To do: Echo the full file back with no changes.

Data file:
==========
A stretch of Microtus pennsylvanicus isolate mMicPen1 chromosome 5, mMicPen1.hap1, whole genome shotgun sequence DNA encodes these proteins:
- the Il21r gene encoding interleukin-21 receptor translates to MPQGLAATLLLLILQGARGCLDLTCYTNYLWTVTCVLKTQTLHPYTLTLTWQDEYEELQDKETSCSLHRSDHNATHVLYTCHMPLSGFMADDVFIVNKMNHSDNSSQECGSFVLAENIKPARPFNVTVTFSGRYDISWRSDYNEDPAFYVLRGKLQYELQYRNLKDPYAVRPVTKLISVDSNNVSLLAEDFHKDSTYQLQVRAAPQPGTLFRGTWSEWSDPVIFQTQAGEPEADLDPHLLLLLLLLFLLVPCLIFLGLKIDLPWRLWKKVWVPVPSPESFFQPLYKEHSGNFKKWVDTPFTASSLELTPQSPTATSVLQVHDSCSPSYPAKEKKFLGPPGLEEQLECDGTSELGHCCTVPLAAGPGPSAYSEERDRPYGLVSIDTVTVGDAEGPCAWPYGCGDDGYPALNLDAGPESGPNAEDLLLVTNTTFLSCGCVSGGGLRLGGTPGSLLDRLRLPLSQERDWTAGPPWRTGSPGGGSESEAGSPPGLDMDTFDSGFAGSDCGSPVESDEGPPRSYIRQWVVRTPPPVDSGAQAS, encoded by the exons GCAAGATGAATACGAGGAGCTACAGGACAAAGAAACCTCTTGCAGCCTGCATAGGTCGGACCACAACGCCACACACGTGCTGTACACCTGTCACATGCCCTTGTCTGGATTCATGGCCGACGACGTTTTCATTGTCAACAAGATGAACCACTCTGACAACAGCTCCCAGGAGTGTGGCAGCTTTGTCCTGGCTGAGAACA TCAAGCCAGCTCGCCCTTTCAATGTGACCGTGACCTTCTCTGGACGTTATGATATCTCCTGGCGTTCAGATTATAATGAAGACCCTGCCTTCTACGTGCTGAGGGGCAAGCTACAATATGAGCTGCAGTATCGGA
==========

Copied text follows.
A stretch of Microtus pennsylvanicus isolate mMicPen1 chromosome 5, mMicPen1.hap1, whole genome shotgun sequence DNA encodes these proteins:
- the Il21r gene encoding interleukin-21 receptor translates to MPQGLAATLLLLILQGARGCLDLTCYTNYLWTVTCVLKTQTLHPYTLTLTWQDEYEELQDKETSCSLHRSDHNATHVLYTCHMPLSGFMADDVFIVNKMNHSDNSSQECGSFVLAENIKPARPFNVTVTFSGRYDISWRSDYNEDPAFYVLRGKLQYELQYRNLKDPYAVRPVTKLISVDSNNVSLLAEDFHKDSTYQLQVRAAPQPGTLFRGTWSEWSDPVIFQTQAGEPEADLDPHLLLLLLLLFLLVPCLIFLGLKIDLPWRLWKKVWVPVPSPESFFQPLYKEHSGNFKKWVDTPFTASSLELTPQSPTATSVLQVHDSCSPSYPAKEKKFLGPPGLEEQLECDGTSELGHCCTVPLAAGPGPSAYSEERDRPYGLVSIDTVTVGDAEGPCAWPYGCGDDGYPALNLDAGPESGPNAEDLLLVTNTTFLSCGCVSGGGLRLGGTPGSLLDRLRLPLSQERDWTAGPPWRTGSPGGGSESEAGSPPGLDMDTFDSGFAGSDCGSPVESDEGPPRSYIRQWVVRTPPPVDSGAQAS, encoded by the exons GCAAGATGAATACGAGGAGCTACAGGACAAAGAAACCTCTTGCAGCCTGCATAGGTCGGACCACAACGCCACACACGTGCTGTACACCTGTCACATGCCCTTGTCTGGATTCATGGCCGACGACGTTTTCATTGTCAACAAGATGAACCACTCTGACAACAGCTCCCAGGAGTGTGGCAGCTTTGTCCTGGCTGAGAACA TCAAGCCAGCTCGCCCTTTCAATGTGACCGTGACCTTCTCTGGACGTTATGATATCTCCTGGCGTTCAGATTATAATGAAGACCCTGCCTTCTACGTGCTGAGGGGCAAGCTACAATATGAGCTGCAGTATCGGA